Volkswagen Golf GTI and Golf R VW gently massaged the Golf's appearance for the new generation.Victoria Scott

Aesthetically, revisions are minor; VW hasn't been too keen on messing with the form of their halo hatches since the late aughts. The sheet metal is a little cleaner, the available colors are great, and it looks buttoned up with a mild dose of aggression. In short, it's true to form for the restrained presentation of the Golf platform. Both cars are offered in the US with the option of either a 6-speed manual transmission or a 7-speed DSG dual-clutch automatic; international markets will have to make do with only the DSG-equipped Golf R, because Americans seem to be the ones craziest for three pedals. Because I am an American and crazy for three pedals, I asked for the manual transmission equipped test cars. The dirty secret of the VW hot hatches has always been that while the DSG is a perfected science, the manual transmissions have always left something to be desired, so I was excited to see if perhaps they'd finally dialed it in a bit more.

For my test loop, I was presented with one of the best roads East of the Mississippi: The Rattler, a 290-curve, 24-mile segment of North Carolina road that winds through the hills surrounding the Blue Ridge parkway, replete with both high-speed corners and treacherous downhill switchbacks. With its imperfect paving but incredible vistas and variety of corners, it was a perfect example of a spirited driving road that any sports car should come alive on.

Volkswagen Golf GTI and Golf R The new GTI isn't quite as engaging as its predecessor.Victoria Scott

The GTI certainly performed well on it, with a ceiling of performance that nearly outstripped my abilities. Chassis and suspension tuning has become even more precise than its predecessor; the top trim of the GTI now offers electronic adaptive-suspension, which my test car was equipped with, and it shone on the old rural roads of NC-209. The cabin was never jarringly rough even on the worst pavement, but there was no slop or body roll to be found when hard on the brakes and throwing the car directly into a hairpin. Turbo lag was virtually nonexistent - stomp on the pedal in any gear of your choice and torque will surge through the drivetrain to pull you out of it.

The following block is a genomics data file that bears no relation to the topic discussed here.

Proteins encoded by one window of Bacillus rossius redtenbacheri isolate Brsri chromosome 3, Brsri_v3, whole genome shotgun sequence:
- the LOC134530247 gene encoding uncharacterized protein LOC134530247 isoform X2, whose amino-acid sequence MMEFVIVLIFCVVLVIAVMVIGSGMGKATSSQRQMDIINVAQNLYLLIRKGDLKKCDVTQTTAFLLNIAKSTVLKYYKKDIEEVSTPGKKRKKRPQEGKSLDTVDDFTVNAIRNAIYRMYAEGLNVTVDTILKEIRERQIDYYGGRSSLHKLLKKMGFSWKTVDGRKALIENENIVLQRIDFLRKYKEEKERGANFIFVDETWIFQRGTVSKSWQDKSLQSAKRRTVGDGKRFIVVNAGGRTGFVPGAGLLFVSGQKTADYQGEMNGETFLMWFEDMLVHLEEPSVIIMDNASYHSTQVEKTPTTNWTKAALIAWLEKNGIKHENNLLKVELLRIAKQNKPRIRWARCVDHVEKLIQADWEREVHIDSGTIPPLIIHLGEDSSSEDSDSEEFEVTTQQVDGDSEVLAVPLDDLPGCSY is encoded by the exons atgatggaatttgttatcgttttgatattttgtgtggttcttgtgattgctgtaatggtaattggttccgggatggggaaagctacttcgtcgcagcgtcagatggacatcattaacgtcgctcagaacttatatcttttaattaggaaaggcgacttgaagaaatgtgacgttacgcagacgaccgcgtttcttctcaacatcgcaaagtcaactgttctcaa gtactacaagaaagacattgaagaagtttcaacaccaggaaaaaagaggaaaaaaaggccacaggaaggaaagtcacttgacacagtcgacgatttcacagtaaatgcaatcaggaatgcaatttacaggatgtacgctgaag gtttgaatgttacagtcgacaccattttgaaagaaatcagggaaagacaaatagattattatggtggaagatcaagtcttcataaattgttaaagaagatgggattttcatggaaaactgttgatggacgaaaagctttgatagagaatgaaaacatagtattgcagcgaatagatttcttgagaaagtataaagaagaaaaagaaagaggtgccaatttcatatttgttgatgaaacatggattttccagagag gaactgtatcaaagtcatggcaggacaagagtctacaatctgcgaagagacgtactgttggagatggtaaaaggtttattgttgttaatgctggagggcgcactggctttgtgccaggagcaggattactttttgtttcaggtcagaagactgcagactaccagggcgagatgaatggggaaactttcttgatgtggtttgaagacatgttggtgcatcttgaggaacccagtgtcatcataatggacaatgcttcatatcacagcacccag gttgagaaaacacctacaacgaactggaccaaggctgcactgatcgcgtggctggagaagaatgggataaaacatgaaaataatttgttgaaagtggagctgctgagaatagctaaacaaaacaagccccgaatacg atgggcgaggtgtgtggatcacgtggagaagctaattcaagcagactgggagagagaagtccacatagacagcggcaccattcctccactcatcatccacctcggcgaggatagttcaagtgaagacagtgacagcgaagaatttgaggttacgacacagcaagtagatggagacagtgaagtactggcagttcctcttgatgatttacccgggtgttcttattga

The manual transmission is improved over the outgoing model's, although the shifter throw was still long and a bit numb when tossing it through the gears. Steering was communicative and easy to judge right up until a fraction before the limit; I wished it would have understeered with a little more warning, but finding the outer limits of performance on the GTI takes a Herculean effort best not attempted on the streets, so I doubt it'll be a dealbreaker for most owners. Overall, the newest iteration of the GTI is fun to fling down sports-car roads, but I found it less engaging than the outgoing MK7. It's gotten quieter and less raucous overall; I enjoyed the slightly less precise but more communicative feel of the last generation, if only because it made the corners more engaging for the driver. The MK8 is certainly faster but it feels less fun on the whole, even if your lap times will improve by a few tenths.


And its Golf R sibling is similar - excellent suspension, incredible brakes, hardly any turbo lag to be found, similarly improved manual transmission - but it dials all of the traits of its less powerful brethren all the way to absurd levels. Yes, with the new rear torque-vectoring diff and over three hundred horsepower, the MK8 Golf R is damn fast in a way few cars under $50,000 are, but it's also unexciting.


As I navigated the twisting roads of The Rattler behind the wheel of the Golf R, I continually dared myself: alright, brake later, accelerate earlier, it has more in it. But no matter how terrifyingly close to turn-in I'd brake or how early before the apex I'd mash the accelerator, the Golf R simply would tear through every corner without breaking a sweat; any mistakes I would make would be compensated seamlessly with the smart all wheel drive or the instant torque from the lagless turbo. I found myself purposely making more complicated downshifts just to feel like I was actually part of the driving experience, because even while pushing it to the absolute limits of what I could manage on the streets, it seemed bored with me, and it rapidly became a reciprocal feeling. There is very little at this price-point that offers this level of performance, but it comes at the cost of a sterile experience that left me feeling like an afterthought as the driver.